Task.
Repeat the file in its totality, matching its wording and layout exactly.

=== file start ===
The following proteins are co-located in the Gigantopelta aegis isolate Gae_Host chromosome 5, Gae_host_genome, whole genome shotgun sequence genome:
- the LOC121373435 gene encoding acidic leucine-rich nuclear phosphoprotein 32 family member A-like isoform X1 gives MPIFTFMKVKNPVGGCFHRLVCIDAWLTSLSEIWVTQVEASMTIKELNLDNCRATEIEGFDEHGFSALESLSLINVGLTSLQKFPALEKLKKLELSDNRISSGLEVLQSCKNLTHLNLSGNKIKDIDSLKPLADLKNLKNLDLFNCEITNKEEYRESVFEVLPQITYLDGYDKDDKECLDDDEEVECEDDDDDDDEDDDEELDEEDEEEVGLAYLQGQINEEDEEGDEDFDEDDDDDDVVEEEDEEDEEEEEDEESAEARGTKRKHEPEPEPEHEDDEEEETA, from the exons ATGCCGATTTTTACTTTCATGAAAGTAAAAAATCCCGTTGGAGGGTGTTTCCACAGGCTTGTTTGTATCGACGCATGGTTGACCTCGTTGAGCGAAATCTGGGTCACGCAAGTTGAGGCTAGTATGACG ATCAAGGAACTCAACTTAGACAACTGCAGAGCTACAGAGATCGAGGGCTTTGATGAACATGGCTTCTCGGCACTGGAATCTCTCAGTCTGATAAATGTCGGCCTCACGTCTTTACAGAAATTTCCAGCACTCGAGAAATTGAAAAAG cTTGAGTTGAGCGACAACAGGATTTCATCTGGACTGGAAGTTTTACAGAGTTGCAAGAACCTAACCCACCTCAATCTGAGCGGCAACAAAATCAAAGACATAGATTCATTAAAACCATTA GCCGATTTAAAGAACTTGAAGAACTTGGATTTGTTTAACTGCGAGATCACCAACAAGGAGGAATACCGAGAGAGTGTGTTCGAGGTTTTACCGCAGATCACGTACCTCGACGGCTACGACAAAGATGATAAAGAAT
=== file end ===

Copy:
The following proteins are co-located in the Gigantopelta aegis isolate Gae_Host chromosome 5, Gae_host_genome, whole genome shotgun sequence genome:
- the LOC121373435 gene encoding acidic leucine-rich nuclear phosphoprotein 32 family member A-like isoform X1 gives MPIFTFMKVKNPVGGCFHRLVCIDAWLTSLSEIWVTQVEASMTIKELNLDNCRATEIEGFDEHGFSALESLSLINVGLTSLQKFPALEKLKKLELSDNRISSGLEVLQSCKNLTHLNLSGNKIKDIDSLKPLADLKNLKNLDLFNCEITNKEEYRESVFEVLPQITYLDGYDKDDKECLDDDEEVECEDDDDDDDEDDDEELDEEDEEEVGLAYLQGQINEEDEEGDEDFDEDDDDDDVVEEEDEEDEEEEEDEESAEARGTKRKHEPEPEPEHEDDEEEETA, from the exons ATGCCGATTTTTACTTTCATGAAAGTAAAAAATCCCGTTGGAGGGTGTTTCCACAGGCTTGTTTGTATCGACGCATGGTTGACCTCGTTGAGCGAAATCTGGGTCACGCAAGTTGAGGCTAGTATGACG ATCAAGGAACTCAACTTAGACAACTGCAGAGCTACAGAGATCGAGGGCTTTGATGAACATGGCTTCTCGGCACTGGAATCTCTCAGTCTGATAAATGTCGGCCTCACGTCTTTACAGAAATTTCCAGCACTCGAGAAATTGAAAAAG cTTGAGTTGAGCGACAACAGGATTTCATCTGGACTGGAAGTTTTACAGAGTTGCAAGAACCTAACCCACCTCAATCTGAGCGGCAACAAAATCAAAGACATAGATTCATTAAAACCATTA GCCGATTTAAAGAACTTGAAGAACTTGGATTTGTTTAACTGCGAGATCACCAACAAGGAGGAATACCGAGAGAGTGTGTTCGAGGTTTTACCGCAGATCACGTACCTCGACGGCTACGACAAAGATGATAAAGAAT